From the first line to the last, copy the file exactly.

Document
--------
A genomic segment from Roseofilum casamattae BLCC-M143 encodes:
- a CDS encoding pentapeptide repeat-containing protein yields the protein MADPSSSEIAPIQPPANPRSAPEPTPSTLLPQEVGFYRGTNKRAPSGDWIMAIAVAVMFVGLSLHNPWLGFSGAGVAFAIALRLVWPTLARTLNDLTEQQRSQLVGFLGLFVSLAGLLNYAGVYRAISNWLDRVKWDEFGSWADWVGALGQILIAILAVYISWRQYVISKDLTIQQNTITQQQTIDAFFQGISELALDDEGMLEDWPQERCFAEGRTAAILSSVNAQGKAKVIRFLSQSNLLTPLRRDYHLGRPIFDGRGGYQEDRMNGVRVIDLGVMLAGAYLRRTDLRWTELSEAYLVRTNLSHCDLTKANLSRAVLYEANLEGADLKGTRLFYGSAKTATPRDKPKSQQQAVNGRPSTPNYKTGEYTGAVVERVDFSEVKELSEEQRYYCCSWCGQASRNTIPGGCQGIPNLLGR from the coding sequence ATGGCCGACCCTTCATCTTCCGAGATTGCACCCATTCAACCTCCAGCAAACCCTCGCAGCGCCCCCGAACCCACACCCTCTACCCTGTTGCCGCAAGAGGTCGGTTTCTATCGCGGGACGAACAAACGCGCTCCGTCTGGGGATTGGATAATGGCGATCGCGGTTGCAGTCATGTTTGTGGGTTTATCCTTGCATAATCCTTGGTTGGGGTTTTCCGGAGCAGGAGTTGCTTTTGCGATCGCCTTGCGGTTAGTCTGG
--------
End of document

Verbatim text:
A genomic segment from Roseofilum casamattae BLCC-M143 encodes:
- a CDS encoding pentapeptide repeat-containing protein yields the protein MADPSSSEIAPIQPPANPRSAPEPTPSTLLPQEVGFYRGTNKRAPSGDWIMAIAVAVMFVGLSLHNPWLGFSGAGVAFAIALRLVWPTLARTLNDLTEQQRSQLVGFLGLFVSLAGLLNYAGVYRAISNWLDRVKWDEFGSWADWVGALGQILIAILAVYISWRQYVISKDLTIQQNTITQQQTIDAFFQGISELALDDEGMLEDWPQERCFAEGRTAAILSSVNAQGKAKVIRFLSQSNLLTPLRRDYHLGRPIFDGRGGYQEDRMNGVRVIDLGVMLAGAYLRRTDLRWTELSEAYLVRTNLSHCDLTKANLSRAVLYEANLEGADLKGTRLFYGSAKTATPRDKPKSQQQAVNGRPSTPNYKTGEYTGAVVERVDFSEVKELSEEQRYYCCSWCGQASRNTIPGGCQGIPNLLGR from the coding sequence ATGGCCGACCCTTCATCTTCCGAGATTGCACCCATTCAACCTCCAGCAAACCCTCGCAGCGCCCCCGAACCCACACCCTCTACCCTGTTGCCGCAAGAGGTCGGTTTCTATCGCGGGACGAACAAACGCGCTCCGTCTGGGGATTGGATAATGGCGATCGCGGTTGCAGTCATGTTTGTGGGTTTATCCTTGCATAATCCTTGGTTGGGGTTTTCCGGAGCAGGAGTTGCTTTTGCGATCGCCTTGCGGTTAGTCTGG